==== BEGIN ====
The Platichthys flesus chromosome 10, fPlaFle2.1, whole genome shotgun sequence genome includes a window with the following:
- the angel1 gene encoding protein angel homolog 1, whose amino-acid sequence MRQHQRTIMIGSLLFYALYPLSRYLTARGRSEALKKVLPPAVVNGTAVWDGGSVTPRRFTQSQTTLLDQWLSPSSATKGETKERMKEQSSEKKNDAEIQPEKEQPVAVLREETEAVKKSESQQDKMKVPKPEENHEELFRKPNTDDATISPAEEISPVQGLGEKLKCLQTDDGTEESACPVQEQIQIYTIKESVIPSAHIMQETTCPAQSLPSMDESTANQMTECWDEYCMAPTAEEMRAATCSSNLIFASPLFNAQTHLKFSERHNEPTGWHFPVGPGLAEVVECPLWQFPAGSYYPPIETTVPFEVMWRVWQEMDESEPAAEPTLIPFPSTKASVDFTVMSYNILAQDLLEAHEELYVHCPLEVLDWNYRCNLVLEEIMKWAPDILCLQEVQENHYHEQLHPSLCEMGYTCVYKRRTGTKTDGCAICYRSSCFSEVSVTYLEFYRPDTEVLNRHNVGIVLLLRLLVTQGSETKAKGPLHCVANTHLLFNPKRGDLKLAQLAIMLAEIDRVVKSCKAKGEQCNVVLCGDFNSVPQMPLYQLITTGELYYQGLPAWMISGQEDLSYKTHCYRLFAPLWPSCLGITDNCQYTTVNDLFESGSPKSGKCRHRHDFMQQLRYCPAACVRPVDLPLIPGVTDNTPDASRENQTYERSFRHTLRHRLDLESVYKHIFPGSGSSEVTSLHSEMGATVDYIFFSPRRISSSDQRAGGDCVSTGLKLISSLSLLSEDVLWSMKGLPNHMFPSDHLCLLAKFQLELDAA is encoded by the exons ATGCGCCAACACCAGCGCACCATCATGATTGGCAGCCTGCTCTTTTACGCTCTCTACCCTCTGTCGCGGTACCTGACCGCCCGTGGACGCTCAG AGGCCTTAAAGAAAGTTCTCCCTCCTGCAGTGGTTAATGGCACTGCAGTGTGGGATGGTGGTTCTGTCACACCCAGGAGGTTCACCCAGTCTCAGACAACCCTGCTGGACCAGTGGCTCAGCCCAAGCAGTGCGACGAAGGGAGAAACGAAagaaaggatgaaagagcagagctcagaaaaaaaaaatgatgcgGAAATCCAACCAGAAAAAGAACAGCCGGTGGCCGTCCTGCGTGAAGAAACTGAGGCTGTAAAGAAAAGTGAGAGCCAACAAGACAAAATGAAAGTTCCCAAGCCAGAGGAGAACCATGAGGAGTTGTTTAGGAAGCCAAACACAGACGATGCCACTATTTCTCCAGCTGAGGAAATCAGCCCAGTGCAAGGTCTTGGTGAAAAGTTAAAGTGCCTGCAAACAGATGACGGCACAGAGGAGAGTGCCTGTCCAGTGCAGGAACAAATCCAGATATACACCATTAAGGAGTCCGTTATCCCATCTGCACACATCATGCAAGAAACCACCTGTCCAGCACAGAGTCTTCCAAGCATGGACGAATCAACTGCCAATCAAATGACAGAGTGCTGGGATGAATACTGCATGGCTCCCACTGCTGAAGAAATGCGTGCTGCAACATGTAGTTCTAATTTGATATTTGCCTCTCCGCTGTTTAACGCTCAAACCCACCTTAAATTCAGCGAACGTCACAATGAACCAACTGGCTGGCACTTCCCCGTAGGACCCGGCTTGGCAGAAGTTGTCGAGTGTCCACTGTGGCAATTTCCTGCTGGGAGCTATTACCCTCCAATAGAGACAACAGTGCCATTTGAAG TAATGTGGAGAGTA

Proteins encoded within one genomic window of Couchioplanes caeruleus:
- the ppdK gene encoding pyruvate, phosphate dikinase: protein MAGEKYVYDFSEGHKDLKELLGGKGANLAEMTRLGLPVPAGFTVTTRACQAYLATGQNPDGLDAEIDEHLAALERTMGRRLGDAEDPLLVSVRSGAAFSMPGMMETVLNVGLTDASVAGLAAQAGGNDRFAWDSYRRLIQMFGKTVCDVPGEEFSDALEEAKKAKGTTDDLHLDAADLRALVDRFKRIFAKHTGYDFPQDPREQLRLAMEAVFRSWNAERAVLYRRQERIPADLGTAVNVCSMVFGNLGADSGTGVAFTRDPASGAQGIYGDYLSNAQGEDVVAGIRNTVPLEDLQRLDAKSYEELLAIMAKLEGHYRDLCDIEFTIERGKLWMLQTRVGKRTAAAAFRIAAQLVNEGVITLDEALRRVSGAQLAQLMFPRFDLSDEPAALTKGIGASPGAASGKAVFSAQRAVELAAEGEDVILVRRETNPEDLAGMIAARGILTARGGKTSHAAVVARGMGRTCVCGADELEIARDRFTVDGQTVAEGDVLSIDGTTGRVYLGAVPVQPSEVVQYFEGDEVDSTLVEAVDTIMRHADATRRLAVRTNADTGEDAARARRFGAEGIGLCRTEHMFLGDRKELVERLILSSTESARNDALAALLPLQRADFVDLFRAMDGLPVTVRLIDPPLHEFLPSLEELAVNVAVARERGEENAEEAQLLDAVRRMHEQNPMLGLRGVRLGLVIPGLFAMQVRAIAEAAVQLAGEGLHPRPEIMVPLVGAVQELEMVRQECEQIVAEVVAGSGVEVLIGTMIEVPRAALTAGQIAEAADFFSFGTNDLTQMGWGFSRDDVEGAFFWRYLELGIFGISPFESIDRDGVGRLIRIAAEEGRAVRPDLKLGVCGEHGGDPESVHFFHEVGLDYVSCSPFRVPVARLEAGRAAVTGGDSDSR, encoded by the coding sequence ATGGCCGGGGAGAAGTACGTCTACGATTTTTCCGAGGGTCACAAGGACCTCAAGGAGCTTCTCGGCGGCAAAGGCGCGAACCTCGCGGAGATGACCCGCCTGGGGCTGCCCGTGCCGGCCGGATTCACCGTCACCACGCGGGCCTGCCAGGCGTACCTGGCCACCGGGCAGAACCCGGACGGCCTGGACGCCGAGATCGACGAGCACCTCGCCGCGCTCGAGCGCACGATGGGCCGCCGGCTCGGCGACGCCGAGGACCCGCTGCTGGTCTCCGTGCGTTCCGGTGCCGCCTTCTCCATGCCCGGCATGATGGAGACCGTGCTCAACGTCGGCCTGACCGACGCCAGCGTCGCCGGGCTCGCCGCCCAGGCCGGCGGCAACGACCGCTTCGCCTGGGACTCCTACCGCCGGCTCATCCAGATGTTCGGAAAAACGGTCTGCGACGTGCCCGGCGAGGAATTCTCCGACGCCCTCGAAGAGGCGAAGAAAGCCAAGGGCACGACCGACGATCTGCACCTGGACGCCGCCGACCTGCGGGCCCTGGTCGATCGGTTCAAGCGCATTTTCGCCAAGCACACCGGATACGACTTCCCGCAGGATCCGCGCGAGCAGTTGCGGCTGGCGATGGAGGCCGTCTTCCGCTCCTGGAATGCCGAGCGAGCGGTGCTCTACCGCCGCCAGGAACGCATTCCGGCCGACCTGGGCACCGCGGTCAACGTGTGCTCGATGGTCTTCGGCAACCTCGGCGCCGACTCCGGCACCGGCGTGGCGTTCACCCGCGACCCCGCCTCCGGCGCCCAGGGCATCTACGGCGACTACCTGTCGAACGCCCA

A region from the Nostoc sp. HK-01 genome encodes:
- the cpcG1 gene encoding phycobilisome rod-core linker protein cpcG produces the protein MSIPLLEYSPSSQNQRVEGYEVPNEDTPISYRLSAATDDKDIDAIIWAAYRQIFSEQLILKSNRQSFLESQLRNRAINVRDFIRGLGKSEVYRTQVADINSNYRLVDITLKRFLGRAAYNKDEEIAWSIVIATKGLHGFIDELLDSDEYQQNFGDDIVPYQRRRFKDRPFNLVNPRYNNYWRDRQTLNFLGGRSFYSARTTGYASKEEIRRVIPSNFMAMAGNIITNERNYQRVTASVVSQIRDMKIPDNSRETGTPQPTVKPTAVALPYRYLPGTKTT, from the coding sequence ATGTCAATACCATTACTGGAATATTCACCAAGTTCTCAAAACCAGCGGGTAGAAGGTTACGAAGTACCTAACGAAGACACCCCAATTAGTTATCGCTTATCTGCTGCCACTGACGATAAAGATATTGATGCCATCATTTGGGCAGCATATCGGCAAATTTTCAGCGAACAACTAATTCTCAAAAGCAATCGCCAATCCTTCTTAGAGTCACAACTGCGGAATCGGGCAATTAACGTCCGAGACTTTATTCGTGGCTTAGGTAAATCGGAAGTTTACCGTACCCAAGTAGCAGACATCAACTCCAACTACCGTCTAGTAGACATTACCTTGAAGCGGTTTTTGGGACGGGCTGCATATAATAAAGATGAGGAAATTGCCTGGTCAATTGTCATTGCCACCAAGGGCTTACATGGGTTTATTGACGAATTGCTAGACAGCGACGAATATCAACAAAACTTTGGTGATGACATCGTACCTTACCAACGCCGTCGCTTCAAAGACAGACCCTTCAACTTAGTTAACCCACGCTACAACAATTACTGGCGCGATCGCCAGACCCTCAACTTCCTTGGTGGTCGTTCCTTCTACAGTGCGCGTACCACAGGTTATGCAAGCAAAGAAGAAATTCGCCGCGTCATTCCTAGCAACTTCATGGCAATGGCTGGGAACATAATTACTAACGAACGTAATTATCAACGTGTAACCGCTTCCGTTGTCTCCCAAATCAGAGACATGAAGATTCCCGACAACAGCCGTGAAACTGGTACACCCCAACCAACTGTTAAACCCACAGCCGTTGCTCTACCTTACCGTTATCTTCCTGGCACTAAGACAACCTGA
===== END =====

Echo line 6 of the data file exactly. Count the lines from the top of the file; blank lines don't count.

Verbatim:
- the cpcG1 gene encoding phycobilisome rod-core linker protein cpcG produces the protein MSIPLLEYSPSSQNQRVEGYEVPNEDTPISYRLSAATDDKDIDAIIWAAYRQIFSEQLILKSNRQSFLESQLRNRAINVRDFIRGLGKSEVYRTQVADINSNYRLVDITLKRFLGRAAYNKDEEIAWSIVIATKGLHGFIDELLDSDEYQQNFGDDIVPYQRRRFKDRPFNLVNPRYNNYWRDRQTLNFLGGRSFYSARTTGYASKEEIRRVIPSNFMAMAGNIITNERNYQRVTASVVSQIRDMKIPDNSRETGTPQPTVKPTAVALPYRYLPGTKTT, from the coding sequence ATGTCAATACCATTACTGGAATATTCACCAAGTTCTCAAAACCAGCGGGTAGAAGGTTACGAAGTACCTAACGAAGACACCCCAATTAGTTATCGCTTATCTGCTGCCACTGACGATAAAGATATTGATGCCATCATTTGGGCAGCATATCGGCAAATTTTCAGCGAACAACTAATTCTCAAAAGCAATCGCCAATCCTTCTTAGAGTCACAACTGCGGAATCGGGCAATTAACGTCCGAGACTTTATTCGTGGCTTAGGTAAATCGGAAGTTTACCGTACCCAAGTAGCAGACATCAACTCCAACTACCGTCTAGTAGACATTACCTTGAAGCGGTTTTTGGGACGGGCTGCATATAATAAAGATGAGGAAATTGCCTGGTCAATTGTCATTGCCACCAAGGGCTTACATGGGTTTATTGACGAATTGCTAGACAGCGACGAATATCAACAAAACTTTGGTGATGACATCGTACCTTACCAACGCCGTCGCTTCAAAGACAGACCCTTCAACTTAGTTAACCCACGCTACAACAATTACTGGCGCGATCGCCAGACCCTCAACTTCCTTGGTGGTCGTTCCTTCTACAGTGCGCGTACCACAGGTTATGCAAGCAAAGAAGAAATTCGCCGCGTCATTCCTAGCAACTTCATGGCAATGGCTGGGAACATAATTACTAACGAACGTAATTATCAACGTGTAACCGCTTCCGTTGTCTCCCAAATCAGAGACATGAAGATTCCCGACAACAGCCGTGAAACTGGTACACCCCAACCAACTGTTAAACCCACAGCCGTTGCTCTACCTTACCGTTATCTTCCTGGCACTAAGACAACCTGA